I would like to believe my values are visible to those I love, lead and interact with – but are they? How would I know? It’s not as if I list my values on a sheet of paper or interview people to see if they recognize them.
Values are intrinsic; you call on them without thinking about or recognizing them. You develop values through life experiences – it starts early, but it’s a continuous journey that doesn’t end. They are shaped by what you read, who you surround yourself with and the experiences you have.
But it’s hard to actually see values, especially your own. It’s easier to see values being deployed by others.
Values take shape early
My son, Michael, is about to head off to college, and my wife and I find ourselves wondering if we taught him everything he needs to know. The short answer: Of course not. But as parents, we worry; it’s what we do. We worry about whether our son will continue to make good choices when we’re not around. We hope so, but truthfully that’s all we can do – it’s up to him.
Mike loves life. He’s all in. He works hard and plays hard. In his first 17 years, he has had a lot of experiences that have begun to shape his values. He has his share of wins and losses. He is a good kid, but every now and then, he engages in some bad behavior or makes questionable decisions. Whether we like it or not, he is human and just like the rest of us, he’s not perfect. And he doesn’t have to be – but is he learning from these experiences?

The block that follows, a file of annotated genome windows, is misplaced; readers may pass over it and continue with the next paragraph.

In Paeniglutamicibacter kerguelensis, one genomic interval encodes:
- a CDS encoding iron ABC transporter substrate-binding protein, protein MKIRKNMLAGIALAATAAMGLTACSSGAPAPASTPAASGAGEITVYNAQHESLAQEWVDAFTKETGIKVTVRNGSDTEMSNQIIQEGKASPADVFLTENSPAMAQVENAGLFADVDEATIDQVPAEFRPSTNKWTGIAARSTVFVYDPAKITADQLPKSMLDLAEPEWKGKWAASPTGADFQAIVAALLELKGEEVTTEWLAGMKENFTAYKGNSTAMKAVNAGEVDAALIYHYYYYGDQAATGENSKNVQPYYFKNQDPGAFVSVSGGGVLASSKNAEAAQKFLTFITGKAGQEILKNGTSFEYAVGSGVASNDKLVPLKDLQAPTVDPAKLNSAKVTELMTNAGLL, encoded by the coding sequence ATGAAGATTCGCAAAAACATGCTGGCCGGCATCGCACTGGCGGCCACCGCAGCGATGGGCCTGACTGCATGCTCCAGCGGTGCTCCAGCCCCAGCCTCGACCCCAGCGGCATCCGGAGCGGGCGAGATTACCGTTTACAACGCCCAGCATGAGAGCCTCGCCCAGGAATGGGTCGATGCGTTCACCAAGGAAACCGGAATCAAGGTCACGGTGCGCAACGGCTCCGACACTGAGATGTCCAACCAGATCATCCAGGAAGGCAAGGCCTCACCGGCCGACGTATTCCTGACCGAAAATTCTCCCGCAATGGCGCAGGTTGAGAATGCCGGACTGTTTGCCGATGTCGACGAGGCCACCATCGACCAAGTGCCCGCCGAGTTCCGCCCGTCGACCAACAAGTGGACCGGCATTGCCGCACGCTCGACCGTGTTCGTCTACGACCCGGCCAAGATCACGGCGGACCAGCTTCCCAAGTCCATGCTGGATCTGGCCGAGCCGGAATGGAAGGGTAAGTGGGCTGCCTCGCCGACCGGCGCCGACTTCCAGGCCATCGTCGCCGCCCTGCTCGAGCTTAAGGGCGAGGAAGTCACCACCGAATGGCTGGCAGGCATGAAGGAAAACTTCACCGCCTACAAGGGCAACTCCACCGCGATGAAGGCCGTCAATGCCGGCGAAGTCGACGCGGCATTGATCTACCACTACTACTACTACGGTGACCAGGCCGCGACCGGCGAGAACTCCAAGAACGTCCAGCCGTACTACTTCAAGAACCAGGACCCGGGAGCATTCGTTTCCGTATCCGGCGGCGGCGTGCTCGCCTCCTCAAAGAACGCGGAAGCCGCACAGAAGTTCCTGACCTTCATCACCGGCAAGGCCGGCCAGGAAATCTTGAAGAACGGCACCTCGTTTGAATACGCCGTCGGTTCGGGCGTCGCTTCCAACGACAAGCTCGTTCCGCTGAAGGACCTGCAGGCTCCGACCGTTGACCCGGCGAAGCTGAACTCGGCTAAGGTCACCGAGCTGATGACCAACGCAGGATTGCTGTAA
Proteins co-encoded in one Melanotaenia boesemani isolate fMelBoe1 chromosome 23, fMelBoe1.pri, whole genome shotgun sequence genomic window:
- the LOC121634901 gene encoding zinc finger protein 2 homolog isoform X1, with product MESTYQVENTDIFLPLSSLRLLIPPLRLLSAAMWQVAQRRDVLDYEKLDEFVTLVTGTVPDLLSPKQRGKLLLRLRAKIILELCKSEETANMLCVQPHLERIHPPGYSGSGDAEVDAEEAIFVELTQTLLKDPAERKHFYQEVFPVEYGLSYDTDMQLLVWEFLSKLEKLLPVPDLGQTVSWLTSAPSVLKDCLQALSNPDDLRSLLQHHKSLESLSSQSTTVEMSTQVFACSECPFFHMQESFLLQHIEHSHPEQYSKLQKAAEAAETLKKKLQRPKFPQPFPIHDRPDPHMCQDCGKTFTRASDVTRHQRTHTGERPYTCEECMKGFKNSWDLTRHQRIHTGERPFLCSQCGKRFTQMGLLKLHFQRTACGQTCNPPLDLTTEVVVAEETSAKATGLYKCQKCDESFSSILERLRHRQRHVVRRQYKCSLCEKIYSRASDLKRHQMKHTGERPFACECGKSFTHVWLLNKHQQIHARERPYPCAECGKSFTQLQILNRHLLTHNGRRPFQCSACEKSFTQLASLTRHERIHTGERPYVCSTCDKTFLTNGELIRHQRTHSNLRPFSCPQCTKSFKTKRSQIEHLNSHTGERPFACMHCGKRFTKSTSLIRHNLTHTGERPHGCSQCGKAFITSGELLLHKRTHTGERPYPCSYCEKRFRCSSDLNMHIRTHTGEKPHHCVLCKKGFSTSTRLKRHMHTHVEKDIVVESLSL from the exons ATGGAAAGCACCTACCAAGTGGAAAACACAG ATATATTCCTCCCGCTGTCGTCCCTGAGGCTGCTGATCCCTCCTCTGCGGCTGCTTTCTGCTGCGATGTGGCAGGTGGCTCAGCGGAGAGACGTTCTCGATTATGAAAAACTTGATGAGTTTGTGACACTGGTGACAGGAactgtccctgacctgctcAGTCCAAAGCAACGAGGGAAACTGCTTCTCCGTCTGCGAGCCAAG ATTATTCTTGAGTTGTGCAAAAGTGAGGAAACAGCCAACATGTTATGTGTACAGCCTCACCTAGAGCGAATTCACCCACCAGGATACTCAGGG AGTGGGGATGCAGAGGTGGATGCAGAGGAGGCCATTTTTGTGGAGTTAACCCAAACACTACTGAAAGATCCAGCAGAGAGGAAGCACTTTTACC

He does not take no easily. He has strong beliefs. My wife would say he is thick-headed, like me. But I would say he’s better than me – he is smarter, more passionate and more caring. He takes risks – risks I would have never dreamed of taking, especially at 17. He handles losing with the same grace he does winning. He is humble. He leads through action, not voice. But I still worry; have we done a good job teaching him right from wrong? I am not sure his values have been truly tested, that is, until recently.
The student becomes the teacher
Recently, some interesting things developed at school, creating a difficult situation. It related to social media, bullying and growing up in a 24×7 completely transparent world. There was growing support and momentum around a certain plan of action.
When he explained it to me, I jumped to a conclusion almost impulsively; he did not. He stepped back and looked at what was going on. He thought about the real issues, not the popular one. He suggested a plan of action that I would not have come up with in a million years. It was respectful and more importantly, it was value based. He believes in fairness, privacy and accountability. His decision had all of those things. He was thoughtful and deliberate. He shared his thoughts in a controlled way. He looked at both sides. He did not hesitate to share his thinking and support his rationale.
I’ve built a life and career around teaching and leading others, but in that moment, my 17-year-old son made me the student and taught me a brand new lesson. Values are not about right or wrong. They are about what you believe is right and having the courage to say it and act on it, especially when the momentum is going in a different direction. That is authentic, value-based leadership. We should all ask ourselves: Do we have the courage to lead like this?
As for Mike and his fast-approaching transition to college life, I think he is ready. I guess the real question is: Am I?